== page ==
French press review 17 December 2010

Left-leaning Libération is leading with a story that seems to be gathering pace in the French press this morning. It's being billed as the "Ockrent Affair". Now, Christine Ockrent is the No. 2 boss at the AEF (Audiovisuel Ecterieur Française) or the French foreign broadcasting group, the parent company of Radio France international.


Libération says that Ockrent is currenly "at war with her boss" the AEF head Alain de Pouzilhac, and that she's been "disowned by her journalists".

This news has recently become public following rumours that the two were at loggerheads over the running of the group.

The article details how a close ally of Ockrent in the broadcasting group is under investigation for spying on de Pouzilhac.

Named only as CM, Libé says it would appear that Ockrent's colleage had more than 2.5 million ill-gotten documents on various computers, including a copy of Pouzilhac's passport.

In an interview in the Catholic newpaper La Croix this morning, Ockrent denies she has anything to do with the affair.

In the piece entitled "I'm the victim", Ockrent says she was part of the group that went to the police to press charges for the spying case. It is therefore completely illogical that she was involved.

Ockrent goes on to say that she has no intentions of stepping down as she has done no wrong.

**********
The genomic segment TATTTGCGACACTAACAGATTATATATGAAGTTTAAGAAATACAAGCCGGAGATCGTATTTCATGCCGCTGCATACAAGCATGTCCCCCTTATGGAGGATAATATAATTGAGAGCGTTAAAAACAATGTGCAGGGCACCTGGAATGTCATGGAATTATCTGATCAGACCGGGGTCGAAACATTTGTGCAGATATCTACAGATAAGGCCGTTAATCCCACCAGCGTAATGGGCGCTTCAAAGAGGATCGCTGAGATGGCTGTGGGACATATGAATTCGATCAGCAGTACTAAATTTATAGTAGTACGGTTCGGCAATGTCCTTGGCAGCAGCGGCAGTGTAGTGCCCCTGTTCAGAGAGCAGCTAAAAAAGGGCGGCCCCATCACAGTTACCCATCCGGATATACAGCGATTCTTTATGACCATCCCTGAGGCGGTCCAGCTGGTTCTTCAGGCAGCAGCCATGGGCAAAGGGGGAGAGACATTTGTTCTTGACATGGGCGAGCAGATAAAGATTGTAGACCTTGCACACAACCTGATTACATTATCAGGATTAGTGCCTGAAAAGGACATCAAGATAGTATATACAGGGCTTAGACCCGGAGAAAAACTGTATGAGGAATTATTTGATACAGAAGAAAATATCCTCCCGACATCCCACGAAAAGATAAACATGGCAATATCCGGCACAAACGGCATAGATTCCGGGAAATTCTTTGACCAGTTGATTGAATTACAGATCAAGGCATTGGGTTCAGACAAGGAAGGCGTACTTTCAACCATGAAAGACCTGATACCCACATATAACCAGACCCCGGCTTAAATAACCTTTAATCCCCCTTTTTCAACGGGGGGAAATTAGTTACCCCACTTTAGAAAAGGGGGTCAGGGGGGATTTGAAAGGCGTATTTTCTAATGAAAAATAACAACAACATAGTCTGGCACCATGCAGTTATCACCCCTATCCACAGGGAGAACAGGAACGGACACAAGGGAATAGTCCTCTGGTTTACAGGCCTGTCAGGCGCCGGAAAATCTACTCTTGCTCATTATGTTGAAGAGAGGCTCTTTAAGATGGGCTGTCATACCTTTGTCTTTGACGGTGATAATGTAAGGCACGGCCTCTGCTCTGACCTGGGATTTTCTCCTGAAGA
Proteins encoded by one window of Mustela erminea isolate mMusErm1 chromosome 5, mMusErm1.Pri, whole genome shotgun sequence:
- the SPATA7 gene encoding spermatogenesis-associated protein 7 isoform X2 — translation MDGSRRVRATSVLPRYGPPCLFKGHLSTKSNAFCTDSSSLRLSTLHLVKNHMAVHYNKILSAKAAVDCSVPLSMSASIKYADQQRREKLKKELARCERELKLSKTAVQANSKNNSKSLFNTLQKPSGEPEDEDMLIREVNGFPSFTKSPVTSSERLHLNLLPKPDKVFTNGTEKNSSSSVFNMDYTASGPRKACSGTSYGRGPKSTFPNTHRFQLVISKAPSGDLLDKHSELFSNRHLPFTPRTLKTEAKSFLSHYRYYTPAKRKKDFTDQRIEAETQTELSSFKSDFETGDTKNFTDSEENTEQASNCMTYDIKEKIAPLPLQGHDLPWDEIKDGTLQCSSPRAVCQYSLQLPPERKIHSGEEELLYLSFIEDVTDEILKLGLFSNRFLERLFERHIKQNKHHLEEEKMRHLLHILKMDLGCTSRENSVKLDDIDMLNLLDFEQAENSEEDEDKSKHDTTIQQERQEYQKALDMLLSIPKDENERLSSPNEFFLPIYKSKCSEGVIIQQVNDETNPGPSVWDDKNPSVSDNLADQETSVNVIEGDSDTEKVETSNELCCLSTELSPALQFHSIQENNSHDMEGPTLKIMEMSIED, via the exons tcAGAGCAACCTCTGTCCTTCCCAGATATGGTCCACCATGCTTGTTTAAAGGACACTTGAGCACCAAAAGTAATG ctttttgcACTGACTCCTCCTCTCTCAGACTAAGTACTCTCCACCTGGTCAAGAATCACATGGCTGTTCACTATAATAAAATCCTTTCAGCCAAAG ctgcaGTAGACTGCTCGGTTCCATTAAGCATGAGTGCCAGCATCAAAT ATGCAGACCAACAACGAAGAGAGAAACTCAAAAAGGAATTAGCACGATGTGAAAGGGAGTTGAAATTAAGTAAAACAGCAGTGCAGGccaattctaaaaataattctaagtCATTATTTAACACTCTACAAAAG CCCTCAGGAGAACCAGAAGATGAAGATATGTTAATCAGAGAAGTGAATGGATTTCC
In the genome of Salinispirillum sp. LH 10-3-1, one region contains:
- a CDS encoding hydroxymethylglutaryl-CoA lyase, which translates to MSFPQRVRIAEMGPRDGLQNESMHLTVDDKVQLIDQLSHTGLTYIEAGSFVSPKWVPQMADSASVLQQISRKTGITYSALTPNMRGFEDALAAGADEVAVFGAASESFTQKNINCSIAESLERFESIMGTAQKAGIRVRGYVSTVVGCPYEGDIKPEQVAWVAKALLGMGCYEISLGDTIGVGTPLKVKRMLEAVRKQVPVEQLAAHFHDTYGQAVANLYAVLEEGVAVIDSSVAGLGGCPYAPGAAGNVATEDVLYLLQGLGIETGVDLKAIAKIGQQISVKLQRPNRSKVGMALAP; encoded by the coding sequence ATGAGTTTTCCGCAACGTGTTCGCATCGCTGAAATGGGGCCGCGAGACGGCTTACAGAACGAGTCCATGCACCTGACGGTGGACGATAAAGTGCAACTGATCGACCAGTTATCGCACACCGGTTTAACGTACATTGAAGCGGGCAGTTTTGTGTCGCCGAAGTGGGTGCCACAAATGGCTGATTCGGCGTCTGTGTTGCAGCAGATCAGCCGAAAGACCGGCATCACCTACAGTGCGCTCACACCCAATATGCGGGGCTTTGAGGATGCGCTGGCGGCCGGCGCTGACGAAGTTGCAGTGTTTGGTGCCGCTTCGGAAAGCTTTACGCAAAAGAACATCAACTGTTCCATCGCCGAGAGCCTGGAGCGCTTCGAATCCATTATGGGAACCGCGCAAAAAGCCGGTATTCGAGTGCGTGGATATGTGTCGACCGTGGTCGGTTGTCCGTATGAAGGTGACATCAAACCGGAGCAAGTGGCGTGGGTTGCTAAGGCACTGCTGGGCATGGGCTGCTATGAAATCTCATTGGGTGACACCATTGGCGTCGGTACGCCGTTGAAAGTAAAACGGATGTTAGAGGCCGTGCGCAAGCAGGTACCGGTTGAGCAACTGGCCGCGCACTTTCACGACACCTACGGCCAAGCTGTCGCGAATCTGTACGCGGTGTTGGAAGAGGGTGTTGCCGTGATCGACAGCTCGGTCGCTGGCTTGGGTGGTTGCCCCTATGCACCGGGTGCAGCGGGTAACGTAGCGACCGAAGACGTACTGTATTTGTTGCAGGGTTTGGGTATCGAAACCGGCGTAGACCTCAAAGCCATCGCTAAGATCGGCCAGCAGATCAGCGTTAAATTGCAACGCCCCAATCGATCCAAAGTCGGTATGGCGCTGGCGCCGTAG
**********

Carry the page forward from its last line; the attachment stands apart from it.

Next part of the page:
Lots of the newspapers are carrying news of the clashes in Côte d'Ivoire. Right-leaning Le Figaro is running with the headline "Côte d'Ivoire slides into violence".

On the inside pages comes a report from the Figaro's journalist who was in the midst of the skirmishes in Abidjan yesterday.

He says he heard not only machine gun fire, but mortar shells as well.

Libération reports that at least nine people were killed. Le Figaro puts the number at 11. Other sources say 13. So there is still clearly some confusion over the death toll.

Business daily Les Echos leads with employment or perhaps more correctly unemployement news.

This as the national statistics bureau or l'Insee says that the number of jobless will fall modestly next year, from 9.3 percent in the final quarter of 2010 to 9.1 in mid-2011.

It also predicts that the French economy will grow by 0.4 percent next year.

On the websites, Figaro is leading with snow news from here in France.

This comes after a stretch of arctic weather recently, which, according to some critics was badly handled by the powers that be.

The country's meteorological office has come under fire for not properly predicting the scale of the flurries, so this time both the government and meteo france are being extra cautious.

Thirty departments or counties were put on organge alert for snow storms as of yesterday but theres only one hitch, there's still no snow.

Centrist Le Monde's website is leading with the latest Wikileak gossip, this time from Cuba.

The paper says that cables from US diplomats say they are prepared to deal with quote "every eventuality" once Fidel Castro dies, and that the anti-communist opposition is gathering strength in the country.

Perhaps not the most surprising of the Wikileaked cables, but nevertheless an interesting glimpse into how the Americans are preparing to deal with what they see ast the Cuban "problem".

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